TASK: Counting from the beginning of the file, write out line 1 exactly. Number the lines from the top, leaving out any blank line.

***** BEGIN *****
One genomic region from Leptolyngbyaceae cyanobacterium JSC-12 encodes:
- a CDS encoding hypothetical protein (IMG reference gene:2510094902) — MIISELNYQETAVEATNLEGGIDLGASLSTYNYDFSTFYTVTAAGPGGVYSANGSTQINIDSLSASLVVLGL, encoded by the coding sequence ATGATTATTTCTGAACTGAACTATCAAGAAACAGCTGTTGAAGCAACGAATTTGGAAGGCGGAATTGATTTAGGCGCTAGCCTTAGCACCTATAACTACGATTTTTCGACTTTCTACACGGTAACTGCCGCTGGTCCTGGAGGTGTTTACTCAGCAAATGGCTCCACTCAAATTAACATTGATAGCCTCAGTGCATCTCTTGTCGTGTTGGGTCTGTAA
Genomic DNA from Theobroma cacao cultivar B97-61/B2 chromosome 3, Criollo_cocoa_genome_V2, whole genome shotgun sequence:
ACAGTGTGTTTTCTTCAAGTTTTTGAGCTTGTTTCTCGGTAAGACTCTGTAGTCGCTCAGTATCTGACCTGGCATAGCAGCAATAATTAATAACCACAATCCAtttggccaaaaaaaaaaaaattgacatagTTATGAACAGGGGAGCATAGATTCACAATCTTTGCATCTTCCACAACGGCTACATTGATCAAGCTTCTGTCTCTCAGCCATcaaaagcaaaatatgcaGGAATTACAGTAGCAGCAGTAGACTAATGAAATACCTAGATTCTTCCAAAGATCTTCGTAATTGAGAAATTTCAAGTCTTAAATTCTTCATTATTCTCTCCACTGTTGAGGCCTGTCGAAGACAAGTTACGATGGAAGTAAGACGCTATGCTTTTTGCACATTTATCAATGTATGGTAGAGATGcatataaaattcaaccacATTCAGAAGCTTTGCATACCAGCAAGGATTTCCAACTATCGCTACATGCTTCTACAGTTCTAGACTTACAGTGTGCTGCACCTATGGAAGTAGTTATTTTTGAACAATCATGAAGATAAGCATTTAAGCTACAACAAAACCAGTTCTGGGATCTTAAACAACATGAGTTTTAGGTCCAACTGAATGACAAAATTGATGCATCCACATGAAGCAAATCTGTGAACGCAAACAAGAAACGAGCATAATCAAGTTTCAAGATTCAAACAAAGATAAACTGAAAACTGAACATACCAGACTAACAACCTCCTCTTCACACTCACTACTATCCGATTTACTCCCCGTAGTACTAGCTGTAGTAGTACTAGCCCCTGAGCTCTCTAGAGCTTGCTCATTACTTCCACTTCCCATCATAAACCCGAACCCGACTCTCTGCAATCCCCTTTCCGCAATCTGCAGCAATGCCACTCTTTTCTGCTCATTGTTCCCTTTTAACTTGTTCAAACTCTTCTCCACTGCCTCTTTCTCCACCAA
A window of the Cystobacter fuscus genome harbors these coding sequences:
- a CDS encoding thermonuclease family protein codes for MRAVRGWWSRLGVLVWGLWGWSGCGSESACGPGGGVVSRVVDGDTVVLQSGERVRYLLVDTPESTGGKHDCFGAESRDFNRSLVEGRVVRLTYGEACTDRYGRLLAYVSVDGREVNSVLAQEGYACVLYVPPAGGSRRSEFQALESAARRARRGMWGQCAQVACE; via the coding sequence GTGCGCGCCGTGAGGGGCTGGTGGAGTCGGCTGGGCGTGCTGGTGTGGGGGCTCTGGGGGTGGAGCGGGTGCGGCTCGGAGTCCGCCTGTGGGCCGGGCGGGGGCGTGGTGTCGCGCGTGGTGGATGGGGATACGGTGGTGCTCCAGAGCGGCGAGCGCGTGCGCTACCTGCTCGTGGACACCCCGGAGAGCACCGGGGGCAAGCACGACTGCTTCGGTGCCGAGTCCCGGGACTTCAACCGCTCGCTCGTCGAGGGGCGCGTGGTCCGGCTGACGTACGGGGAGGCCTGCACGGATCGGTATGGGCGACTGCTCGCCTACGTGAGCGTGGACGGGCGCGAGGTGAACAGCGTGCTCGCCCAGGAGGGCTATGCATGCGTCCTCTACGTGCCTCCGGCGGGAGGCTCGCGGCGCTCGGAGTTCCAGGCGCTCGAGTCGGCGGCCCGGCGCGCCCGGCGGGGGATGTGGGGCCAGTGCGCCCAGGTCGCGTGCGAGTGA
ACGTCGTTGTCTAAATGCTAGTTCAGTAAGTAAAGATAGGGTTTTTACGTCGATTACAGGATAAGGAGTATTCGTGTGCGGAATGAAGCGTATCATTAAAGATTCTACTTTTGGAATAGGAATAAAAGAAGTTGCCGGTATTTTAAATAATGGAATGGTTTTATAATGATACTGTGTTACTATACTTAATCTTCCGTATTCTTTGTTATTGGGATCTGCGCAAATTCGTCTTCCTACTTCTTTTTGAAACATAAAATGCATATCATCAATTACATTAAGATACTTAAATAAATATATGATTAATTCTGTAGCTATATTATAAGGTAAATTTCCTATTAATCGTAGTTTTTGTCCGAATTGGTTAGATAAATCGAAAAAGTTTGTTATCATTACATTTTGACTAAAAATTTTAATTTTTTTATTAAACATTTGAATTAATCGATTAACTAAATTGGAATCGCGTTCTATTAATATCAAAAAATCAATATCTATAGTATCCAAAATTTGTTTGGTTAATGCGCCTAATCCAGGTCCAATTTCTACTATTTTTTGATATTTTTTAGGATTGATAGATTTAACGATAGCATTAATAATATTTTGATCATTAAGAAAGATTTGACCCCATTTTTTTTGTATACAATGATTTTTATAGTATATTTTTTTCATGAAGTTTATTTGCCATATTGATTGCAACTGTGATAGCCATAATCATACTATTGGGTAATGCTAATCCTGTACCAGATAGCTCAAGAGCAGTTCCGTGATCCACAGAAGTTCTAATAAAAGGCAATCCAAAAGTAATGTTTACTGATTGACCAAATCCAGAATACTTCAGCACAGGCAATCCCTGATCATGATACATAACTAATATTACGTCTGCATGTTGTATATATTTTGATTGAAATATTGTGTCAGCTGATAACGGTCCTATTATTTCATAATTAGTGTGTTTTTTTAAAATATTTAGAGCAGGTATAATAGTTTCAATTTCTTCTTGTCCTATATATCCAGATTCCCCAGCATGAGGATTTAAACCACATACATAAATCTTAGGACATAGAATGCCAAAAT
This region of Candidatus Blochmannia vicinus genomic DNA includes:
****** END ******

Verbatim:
One genomic region from Leptolyngbyaceae cyanobacterium JSC-12 encodes: